Mock on, Mock on, Voltaire, Rousseau;
Mock on, Mock on, ’tis all in vain.
You throw the sand against the wind,
And the wind blows it back again.
— William Blake
No, I am not Charlie Hebdo.
I am not out there in the crowds, demonstrating support for a publication I cannot and do not support.
As wrong as it is that a policeman and several staffers at a French magazine were killed by what are presumed to be Islamist militants, and as much as I decry their murders, I cannot get behind the idea that the dead are all heroes who died for freedom of speech. And my reasons for not doing so are as follows:
Freedom of speech, belief, association, etc., may all be protected and tolerated in France, as much as they are here in Canada, but they are not devoid of consequences, and it is not the government’s job to protect anyone from the consequences of their speech. Whoever speaks must bear those consequences on their own.
Yes, that’s right. You have the right to say, think, etc. as you will, but no one is under obligation to respect a word of it, or refrain from criticizing you for it. Indeed, it is their right to tell you when you’re being an ass, and that right is equally protected.
The law also forbids murder, but not with any special provisions in the name of protecting free speech or freedom of religion. It forbids all killing with malice aforethought, whatever the “reasons” behind it. So the murders of the Charlie staffers, and the gendarmes who confronted the killers as well, should be prosecuted as common crimes; no special (mis)treatment to elevate the killers to martyr status in the eyes of their few supporters.
And for those who are tempted to get all huffy and claim that Voltaire said something about disapproving of what someone says but defending to the death their right to say it — well, you’re an ass, because he did NOT say that. Voltaire defended freedom of religion even though he was no great believer himself (like many Enlightenment figures, he was a Deist). But when it came to works deliberately setting out to offend the clergy (recall that France was then, and in some ways still is, very priest-ridden), he was much more nuanced. Rather than defend to the death someone’s right to spew blasphemy or heresy (in this case, the philosopher Claude Adrien Helvétius, whose offending work was ordered burned by the parliament of the day), he actually said, “What a fuss over an omelette!” In other words, much ado about an inconsequential mass of fluff. Who reads Helvétius anymore, except maybe philosophy majors, or those curious to see what Voltaire once called an “omelette”?
And who, before this week, read Charlie Hebdo?
Certainly not I. And I still don’t, and will not. What I have seen from that rag doesn’t impress me one bit. The cartoons are puerile, crudely drawn, often racist (and very specifically anti-Muslim, in a country with a long, shameful history of imperialism in Muslim lands), and the sentiment behind them is the same noble impulse that drives pimply schoolboys to moon old churchladies out of car windows. It may be some species of free expression, but as satire, it’s weak sauce. Not even fit to drizzle over an omelette, to be frank. I would sooner bore myself to tears over Helvétius.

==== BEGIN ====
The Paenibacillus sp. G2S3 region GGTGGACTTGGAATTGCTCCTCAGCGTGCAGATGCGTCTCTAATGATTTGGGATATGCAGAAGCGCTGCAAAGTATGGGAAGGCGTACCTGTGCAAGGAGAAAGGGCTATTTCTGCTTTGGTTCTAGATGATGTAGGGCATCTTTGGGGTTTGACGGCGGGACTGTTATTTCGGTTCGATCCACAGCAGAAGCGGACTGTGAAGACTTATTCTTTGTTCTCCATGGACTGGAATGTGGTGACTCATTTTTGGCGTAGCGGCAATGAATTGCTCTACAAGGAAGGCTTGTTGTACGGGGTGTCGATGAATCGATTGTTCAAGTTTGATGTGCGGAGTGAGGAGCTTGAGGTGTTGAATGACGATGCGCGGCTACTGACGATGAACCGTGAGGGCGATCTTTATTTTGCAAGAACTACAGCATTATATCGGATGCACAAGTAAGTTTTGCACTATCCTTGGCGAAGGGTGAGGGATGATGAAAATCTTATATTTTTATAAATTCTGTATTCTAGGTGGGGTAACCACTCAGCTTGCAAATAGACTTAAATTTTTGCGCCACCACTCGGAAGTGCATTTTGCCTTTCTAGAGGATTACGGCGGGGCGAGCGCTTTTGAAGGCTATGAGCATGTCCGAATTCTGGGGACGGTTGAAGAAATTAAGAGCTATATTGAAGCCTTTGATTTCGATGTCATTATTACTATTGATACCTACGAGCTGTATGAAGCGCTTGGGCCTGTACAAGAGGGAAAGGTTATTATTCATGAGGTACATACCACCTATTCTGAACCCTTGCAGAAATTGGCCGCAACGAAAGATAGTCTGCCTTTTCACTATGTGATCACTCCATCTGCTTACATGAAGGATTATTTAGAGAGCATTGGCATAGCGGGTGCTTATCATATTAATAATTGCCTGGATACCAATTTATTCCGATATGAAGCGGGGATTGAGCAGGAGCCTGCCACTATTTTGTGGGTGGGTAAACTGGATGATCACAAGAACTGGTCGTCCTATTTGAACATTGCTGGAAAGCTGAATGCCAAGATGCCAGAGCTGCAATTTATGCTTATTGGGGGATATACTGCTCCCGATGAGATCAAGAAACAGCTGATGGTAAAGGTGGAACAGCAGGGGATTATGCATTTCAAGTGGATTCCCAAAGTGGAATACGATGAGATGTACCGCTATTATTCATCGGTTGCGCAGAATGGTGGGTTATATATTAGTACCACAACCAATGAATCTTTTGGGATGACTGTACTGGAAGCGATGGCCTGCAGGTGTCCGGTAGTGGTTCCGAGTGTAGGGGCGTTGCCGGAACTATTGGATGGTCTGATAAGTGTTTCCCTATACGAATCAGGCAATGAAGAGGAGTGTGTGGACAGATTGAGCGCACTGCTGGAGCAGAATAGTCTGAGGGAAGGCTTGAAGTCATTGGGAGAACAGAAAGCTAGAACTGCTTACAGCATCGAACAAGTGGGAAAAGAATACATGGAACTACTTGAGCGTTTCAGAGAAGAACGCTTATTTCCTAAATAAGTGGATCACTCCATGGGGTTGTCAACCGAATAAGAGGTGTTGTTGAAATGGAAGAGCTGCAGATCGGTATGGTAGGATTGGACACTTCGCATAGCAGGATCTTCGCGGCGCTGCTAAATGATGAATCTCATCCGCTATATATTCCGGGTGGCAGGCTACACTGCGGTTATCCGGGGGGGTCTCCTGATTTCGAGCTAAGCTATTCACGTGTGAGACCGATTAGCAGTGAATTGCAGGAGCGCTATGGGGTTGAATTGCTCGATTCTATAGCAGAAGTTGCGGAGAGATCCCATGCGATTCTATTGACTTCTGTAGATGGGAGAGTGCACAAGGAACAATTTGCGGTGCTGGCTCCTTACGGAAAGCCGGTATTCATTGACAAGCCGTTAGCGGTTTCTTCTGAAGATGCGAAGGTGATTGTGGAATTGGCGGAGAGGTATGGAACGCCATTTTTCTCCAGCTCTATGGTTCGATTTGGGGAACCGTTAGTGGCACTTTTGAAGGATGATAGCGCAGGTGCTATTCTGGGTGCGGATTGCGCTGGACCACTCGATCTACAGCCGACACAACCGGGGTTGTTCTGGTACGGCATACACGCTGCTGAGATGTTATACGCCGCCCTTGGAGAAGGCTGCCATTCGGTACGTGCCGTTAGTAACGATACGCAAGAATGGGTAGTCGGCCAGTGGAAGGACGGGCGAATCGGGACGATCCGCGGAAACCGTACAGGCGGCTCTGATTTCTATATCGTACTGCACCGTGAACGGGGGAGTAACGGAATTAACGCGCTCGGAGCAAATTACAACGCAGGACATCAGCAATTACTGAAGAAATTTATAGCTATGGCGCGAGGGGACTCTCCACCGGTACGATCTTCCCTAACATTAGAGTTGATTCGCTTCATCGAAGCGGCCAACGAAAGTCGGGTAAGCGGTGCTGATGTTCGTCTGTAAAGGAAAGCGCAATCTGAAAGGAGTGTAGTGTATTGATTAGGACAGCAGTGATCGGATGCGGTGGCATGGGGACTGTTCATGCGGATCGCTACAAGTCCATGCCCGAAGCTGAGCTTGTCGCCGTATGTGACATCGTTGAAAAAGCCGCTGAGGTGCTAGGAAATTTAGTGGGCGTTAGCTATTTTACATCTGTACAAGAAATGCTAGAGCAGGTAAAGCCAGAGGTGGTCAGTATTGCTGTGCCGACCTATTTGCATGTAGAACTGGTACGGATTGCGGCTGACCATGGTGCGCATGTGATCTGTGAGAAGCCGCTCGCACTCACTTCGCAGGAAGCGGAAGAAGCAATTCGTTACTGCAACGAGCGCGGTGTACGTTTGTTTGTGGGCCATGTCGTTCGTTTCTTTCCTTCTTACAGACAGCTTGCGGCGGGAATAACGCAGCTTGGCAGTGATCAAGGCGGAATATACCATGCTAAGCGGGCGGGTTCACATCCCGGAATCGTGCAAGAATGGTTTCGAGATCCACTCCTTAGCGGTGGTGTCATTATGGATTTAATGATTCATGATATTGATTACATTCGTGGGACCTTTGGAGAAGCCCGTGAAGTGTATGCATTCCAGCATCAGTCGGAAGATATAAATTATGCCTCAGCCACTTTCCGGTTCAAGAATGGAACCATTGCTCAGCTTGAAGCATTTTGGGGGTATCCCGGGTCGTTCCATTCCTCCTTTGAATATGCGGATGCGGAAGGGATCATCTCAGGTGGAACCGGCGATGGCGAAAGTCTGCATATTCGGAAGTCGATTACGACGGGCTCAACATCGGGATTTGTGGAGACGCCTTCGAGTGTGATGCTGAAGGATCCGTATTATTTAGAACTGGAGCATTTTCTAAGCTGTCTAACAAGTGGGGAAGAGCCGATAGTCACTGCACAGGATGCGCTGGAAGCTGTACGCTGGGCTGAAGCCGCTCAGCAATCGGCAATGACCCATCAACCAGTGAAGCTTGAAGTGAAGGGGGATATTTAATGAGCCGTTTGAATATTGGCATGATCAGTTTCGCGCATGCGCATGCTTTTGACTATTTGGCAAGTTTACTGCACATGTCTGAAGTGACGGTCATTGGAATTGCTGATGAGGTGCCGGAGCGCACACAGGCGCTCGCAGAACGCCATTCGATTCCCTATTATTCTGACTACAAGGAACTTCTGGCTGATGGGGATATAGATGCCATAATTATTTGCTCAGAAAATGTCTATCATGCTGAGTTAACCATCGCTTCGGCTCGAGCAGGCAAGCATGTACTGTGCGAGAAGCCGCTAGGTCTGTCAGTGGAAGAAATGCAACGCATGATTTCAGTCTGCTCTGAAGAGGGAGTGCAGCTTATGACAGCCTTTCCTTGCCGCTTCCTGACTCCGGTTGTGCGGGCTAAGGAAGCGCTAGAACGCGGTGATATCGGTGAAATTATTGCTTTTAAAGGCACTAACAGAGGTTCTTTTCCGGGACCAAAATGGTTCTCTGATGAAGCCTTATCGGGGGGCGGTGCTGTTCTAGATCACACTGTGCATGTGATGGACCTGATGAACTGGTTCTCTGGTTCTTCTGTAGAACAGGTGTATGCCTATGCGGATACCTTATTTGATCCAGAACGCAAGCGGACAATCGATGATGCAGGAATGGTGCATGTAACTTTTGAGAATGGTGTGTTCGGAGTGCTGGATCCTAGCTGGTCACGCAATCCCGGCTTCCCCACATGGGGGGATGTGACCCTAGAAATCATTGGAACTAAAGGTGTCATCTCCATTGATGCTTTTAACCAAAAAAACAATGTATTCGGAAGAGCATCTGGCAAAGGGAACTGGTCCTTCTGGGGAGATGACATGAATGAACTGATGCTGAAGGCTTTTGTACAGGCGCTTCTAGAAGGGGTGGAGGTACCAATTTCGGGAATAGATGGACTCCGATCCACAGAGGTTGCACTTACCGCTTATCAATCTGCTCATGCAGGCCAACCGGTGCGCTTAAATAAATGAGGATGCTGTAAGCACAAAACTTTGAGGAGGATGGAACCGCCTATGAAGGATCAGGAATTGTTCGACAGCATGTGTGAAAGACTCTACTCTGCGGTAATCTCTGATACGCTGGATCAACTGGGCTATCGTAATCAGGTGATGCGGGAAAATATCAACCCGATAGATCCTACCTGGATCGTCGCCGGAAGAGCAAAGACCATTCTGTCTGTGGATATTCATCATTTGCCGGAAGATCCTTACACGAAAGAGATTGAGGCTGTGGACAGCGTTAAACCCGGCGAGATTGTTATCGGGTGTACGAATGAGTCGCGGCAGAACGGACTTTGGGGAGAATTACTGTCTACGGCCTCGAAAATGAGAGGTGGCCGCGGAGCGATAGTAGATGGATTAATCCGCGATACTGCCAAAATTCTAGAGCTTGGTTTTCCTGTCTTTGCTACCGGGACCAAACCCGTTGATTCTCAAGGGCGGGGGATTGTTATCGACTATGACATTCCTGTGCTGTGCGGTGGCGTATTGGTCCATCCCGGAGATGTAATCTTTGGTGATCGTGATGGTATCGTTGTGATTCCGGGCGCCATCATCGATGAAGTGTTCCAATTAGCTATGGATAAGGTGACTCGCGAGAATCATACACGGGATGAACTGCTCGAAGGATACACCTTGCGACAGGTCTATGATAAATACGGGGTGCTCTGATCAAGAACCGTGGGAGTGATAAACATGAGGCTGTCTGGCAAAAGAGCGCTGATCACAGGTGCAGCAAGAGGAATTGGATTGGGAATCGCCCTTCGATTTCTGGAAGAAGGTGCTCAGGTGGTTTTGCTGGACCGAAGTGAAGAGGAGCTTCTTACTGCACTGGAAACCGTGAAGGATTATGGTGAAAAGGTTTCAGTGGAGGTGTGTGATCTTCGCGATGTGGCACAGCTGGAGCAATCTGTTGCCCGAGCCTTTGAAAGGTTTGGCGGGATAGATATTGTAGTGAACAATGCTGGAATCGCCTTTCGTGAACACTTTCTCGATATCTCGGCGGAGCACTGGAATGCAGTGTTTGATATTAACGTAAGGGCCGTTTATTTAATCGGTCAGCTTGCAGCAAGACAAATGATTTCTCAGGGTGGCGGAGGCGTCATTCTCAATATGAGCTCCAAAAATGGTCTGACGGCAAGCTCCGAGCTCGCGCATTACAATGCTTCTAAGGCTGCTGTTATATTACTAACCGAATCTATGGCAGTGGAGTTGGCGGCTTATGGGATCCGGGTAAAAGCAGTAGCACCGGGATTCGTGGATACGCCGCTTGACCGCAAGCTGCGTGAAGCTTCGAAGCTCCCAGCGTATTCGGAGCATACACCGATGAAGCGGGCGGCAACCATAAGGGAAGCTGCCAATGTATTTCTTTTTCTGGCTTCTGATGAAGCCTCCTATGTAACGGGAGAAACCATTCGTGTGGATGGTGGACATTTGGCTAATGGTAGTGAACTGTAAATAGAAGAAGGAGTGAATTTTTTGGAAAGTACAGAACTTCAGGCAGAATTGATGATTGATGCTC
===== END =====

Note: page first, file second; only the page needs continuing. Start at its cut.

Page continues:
Freedom of speech may be a noble concept, but it was never conceived to make saints out of wankers who style themselves as equal-opportunity offenders. One must question just how equal that opportunity really was when they were busy taking pot-shots. To question Charlie‘s motives is one’s right if one is committed to freedom of speech, and indeed one’s obligation if one is committed to considering the facts, and ALL the facts.
And I am thus committed. And that’s why I am not Charlie.
You see, I happen to think that “Come at me, bro!” is a shitty hill to go die on in the name of freedom of speech. Voltaire, too, would say the same. And he would probably say, as I do, that as unfortunate as the consequences of Charlie’s speech may be, they are also precisely what those same scribblers have been angling for, and for several years now. The only halfway surprising thing about it is that it’s taken this long, and it is only halfway surprising because anyone who knows what French Muslims are like (as Juan Cole does, very well) would realize immediately that they have nothing to apologize for in this case. Not only did a French Muslim gendarme sacrifice his life for the sake of protecting the public good, but French Muslim women have used their own freedom of speech to condemn the government’s absurd, ironic, racist and religiously discriminatory ban on hijabs…by wearing them in the colors of the French flag, demonstrating patriotism and dissent in the same instance. And most French imams, like those everywhere outside the Muslim world, routinely use their pulpits to exhort the faithful to follow the laws of the land, not impose against them. In short, French Muslims do not deserve to be singled out as terrorists, whether for special mistreatment under the law, or for abuse by so-called satirists.
I may not share their religion, now or ever, but I will damn well use my freedom of speech to defend their right to express it in any lawful and/or nonviolent way they like. And I hope I will not have to die in order to do so, because I am not the stuff of which martyrs are made. I am, as Monsieur Voltaire might put it, an omelette.
Now, if you’ll excuse me, I’m off to join him and his English counterpart, John Milton, on the Areopagus. It’s a higher hill by far, and you can see better from it.
Also, it doesn’t reek of merde.